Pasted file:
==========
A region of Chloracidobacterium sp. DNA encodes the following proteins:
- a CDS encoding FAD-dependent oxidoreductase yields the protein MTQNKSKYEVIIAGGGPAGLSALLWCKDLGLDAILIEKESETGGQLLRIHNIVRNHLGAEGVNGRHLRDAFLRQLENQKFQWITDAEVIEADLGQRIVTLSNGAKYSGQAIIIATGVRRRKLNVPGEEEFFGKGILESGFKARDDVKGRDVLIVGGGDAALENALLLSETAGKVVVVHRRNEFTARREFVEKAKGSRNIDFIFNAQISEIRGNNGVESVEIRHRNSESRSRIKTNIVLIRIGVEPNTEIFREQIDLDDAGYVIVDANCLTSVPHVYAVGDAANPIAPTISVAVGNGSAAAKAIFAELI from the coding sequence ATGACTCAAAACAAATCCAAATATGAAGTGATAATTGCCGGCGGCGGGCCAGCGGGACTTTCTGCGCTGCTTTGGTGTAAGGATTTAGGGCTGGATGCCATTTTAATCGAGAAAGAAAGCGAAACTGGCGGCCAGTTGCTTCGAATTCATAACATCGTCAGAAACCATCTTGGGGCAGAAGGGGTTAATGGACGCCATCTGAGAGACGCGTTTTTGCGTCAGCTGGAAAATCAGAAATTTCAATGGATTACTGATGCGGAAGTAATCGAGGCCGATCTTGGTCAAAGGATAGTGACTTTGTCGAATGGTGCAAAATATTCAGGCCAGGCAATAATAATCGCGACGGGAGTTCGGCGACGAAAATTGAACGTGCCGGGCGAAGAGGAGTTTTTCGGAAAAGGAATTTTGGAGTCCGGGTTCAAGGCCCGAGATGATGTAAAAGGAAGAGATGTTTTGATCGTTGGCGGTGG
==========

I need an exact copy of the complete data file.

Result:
A region of Chloracidobacterium sp. DNA encodes the following proteins:
- a CDS encoding FAD-dependent oxidoreductase yields the protein MTQNKSKYEVIIAGGGPAGLSALLWCKDLGLDAILIEKESETGGQLLRIHNIVRNHLGAEGVNGRHLRDAFLRQLENQKFQWITDAEVIEADLGQRIVTLSNGAKYSGQAIIIATGVRRRKLNVPGEEEFFGKGILESGFKARDDVKGRDVLIVGGGDAALENALLLSETAGKVVVVHRRNEFTARREFVEKAKGSRNIDFIFNAQISEIRGNNGVESVEIRHRNSESRSRIKTNIVLIRIGVEPNTEIFREQIDLDDAGYVIVDANCLTSVPHVYAVGDAANPIAPTISVAVGNGSAAAKAIFAELI from the coding sequence ATGACTCAAAACAAATCCAAATATGAAGTGATAATTGCCGGCGGCGGGCCAGCGGGACTTTCTGCGCTGCTTTGGTGTAAGGATTTAGGGCTGGATGCCATTTTAATCGAGAAAGAAAGCGAAACTGGCGGCCAGTTGCTTCGAATTCATAACATCGTCAGAAACCATCTTGGGGCAGAAGGGGTTAATGGACGCCATCTGAGAGACGCGTTTTTGCGTCAGCTGGAAAATCAGAAATTTCAATGGATTACTGATGCGGAAGTAATCGAGGCCGATCTTGGTCAAAGGATAGTGACTTTGTCGAATGGTGCAAAATATTCAGGCCAGGCAATAATAATCGCGACGGGAGTTCGGCGACGAAAATTGAACGTGCCGGGCGAAGAGGAGTTTTTCGGAAAAGGAATTTTGGAGTCCGGGTTCAAGGCCCGAGATGATGTAAAAGGAAGAGATGTTTTGATCGTTGGCGGTGG